Where do you find your inspiration?

As far as songwriting goes, my songs are often inspired by dreams or unusual circumstances. But I also find inspiration in the most mundane of things--a bumper sticker inspired my song "Arms are for Hugging", a favorite singalong in our community for over twenty years now. I am inspired by great iconic musicians like Pete Seeger, Joni Mitchell, Ella Fitzgerald; along with contemporaries like David Roth, Sloane Wainwright and Sue Kroupa-Riley. Energetically, I'm also inspired by the people I play for, in the hospital, at festivals, on the radio and in other settings.

You have touched many people's lives with your art. You say that your fans and the people you play for have inspired you?

Many people in the hospital have touched my heart. When you walk into someone's hospital room, it is a situation where you have an immediate intimacy with someone, and I am honored to be welcomed into that intimacy.

Along the way you have had opportunity to perform with some fantastic talents. Who was the most awe inspiring person you've worked with?

I've interviewed lots of folks and sung with some big players, from Dave Brubeck to Earl Scruggs to Garrison Keillor, but the person who kind of put me in that awestruck state was, surprisingly (to me!) Arlo Guthrie. I was actually kind of tongue-tied when interviewing him. I think it may be because his whole family is so iconic and he was able to navigate his way through that to find his own place in the world--and do just as much good! I love his storytelling--to me he is a great oral historian-- and the way he purveys the message that music is for ALL of us, not just the people you see on MTV. This message is a mission for him, and for me as well.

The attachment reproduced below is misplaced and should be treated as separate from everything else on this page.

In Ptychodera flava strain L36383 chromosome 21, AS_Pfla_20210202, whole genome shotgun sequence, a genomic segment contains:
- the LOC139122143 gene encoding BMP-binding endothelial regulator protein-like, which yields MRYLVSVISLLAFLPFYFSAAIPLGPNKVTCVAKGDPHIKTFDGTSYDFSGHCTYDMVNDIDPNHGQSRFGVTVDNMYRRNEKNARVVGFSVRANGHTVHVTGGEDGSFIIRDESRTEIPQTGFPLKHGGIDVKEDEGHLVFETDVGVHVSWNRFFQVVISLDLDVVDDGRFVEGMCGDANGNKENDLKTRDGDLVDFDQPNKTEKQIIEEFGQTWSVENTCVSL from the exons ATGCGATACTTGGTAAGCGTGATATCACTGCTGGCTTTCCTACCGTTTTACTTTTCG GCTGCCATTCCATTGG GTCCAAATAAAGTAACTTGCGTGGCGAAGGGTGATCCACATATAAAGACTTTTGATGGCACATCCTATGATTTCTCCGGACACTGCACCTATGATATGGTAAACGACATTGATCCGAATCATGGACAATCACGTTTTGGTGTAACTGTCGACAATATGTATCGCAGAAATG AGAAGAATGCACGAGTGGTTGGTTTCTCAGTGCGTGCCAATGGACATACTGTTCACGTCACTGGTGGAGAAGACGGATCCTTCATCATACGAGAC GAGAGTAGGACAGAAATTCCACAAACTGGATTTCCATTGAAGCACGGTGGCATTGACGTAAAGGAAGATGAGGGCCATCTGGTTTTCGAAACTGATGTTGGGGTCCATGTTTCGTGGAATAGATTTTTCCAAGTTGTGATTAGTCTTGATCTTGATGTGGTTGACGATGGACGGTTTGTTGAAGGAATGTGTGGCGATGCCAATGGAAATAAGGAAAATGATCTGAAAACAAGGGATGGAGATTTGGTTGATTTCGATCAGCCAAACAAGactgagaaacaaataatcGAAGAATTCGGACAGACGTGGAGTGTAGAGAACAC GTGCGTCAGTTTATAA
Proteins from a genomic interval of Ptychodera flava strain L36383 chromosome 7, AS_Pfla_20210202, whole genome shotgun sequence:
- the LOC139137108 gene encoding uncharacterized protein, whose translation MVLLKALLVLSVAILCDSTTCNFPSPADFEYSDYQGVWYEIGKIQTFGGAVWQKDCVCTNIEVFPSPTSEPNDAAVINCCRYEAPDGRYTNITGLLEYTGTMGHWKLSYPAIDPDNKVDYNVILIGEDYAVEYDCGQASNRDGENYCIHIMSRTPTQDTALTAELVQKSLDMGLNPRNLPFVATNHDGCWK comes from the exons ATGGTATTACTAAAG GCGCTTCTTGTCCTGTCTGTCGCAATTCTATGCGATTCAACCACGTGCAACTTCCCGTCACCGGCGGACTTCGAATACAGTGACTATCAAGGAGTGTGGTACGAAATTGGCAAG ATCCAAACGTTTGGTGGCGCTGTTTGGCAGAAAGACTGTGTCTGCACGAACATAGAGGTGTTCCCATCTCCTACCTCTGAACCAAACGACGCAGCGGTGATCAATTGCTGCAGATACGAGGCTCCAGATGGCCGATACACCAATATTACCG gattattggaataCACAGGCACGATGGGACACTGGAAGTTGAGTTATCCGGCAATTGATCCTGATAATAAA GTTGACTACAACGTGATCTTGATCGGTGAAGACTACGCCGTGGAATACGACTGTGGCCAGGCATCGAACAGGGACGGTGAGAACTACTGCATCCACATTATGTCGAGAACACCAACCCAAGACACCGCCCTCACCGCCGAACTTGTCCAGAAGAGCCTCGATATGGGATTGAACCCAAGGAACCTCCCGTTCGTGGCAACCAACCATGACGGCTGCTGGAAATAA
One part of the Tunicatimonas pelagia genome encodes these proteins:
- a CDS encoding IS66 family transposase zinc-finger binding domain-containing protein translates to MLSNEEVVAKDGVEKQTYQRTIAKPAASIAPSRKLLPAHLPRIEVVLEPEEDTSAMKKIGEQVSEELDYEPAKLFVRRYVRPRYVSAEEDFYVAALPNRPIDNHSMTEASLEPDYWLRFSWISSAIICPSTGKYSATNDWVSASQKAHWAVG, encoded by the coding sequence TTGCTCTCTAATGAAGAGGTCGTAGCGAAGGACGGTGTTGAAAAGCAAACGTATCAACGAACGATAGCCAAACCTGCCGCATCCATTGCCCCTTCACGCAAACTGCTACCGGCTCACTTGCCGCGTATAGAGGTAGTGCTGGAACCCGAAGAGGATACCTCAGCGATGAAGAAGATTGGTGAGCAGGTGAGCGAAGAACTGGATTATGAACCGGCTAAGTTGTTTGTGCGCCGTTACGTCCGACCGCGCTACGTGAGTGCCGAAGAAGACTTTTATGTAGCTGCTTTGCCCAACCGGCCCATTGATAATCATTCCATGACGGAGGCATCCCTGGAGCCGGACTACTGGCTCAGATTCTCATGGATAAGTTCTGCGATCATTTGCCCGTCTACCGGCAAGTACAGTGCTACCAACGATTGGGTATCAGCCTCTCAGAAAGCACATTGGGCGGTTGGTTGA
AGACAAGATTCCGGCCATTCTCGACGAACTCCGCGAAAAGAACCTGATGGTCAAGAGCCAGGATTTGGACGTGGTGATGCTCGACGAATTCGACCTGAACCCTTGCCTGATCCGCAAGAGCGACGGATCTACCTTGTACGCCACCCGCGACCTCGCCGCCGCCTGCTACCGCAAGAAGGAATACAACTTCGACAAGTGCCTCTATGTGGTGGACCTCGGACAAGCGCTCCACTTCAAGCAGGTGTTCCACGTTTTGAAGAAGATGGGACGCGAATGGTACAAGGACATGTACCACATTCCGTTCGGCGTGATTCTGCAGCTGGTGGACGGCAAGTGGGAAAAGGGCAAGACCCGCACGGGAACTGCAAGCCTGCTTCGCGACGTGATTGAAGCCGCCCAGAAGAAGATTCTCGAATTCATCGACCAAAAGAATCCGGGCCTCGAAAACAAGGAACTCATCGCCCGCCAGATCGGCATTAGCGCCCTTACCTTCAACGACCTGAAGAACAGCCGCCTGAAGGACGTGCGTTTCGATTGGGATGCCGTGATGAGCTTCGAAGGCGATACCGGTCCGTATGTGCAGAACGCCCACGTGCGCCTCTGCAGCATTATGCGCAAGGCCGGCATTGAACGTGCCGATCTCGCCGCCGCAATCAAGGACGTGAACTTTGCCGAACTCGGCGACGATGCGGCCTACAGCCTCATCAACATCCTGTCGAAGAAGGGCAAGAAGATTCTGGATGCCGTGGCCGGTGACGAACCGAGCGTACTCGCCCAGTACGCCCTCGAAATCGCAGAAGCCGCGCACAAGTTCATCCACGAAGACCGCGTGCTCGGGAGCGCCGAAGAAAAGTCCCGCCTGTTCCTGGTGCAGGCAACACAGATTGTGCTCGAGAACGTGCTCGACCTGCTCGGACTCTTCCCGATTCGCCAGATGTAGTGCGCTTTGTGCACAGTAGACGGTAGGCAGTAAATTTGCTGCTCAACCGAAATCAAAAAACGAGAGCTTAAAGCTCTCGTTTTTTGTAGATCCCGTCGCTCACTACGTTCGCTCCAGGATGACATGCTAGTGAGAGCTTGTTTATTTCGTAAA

I've done some stalking around your career. (laughs) You've gotten some pretty nice compliments - awards and accolades. What are you most proud of?

I think my song "Everybody's Somebody's Child", which won an award in the Unisong International Songwriting contest in 2006, is a very special song, inspired by a very deep source, which speaks of unity, tolerance, and forgiveness. I also think I'm very good at creating community with music everywhere I go, in celebration events, poignant events, political gatherings, and especially in the hospital, where I bring people together in the most difficult and painful circumstances, often bringing joy, tears and laughter.

It's a very touching song. Do you have any other favorites or memorable experiences associated with a particular song?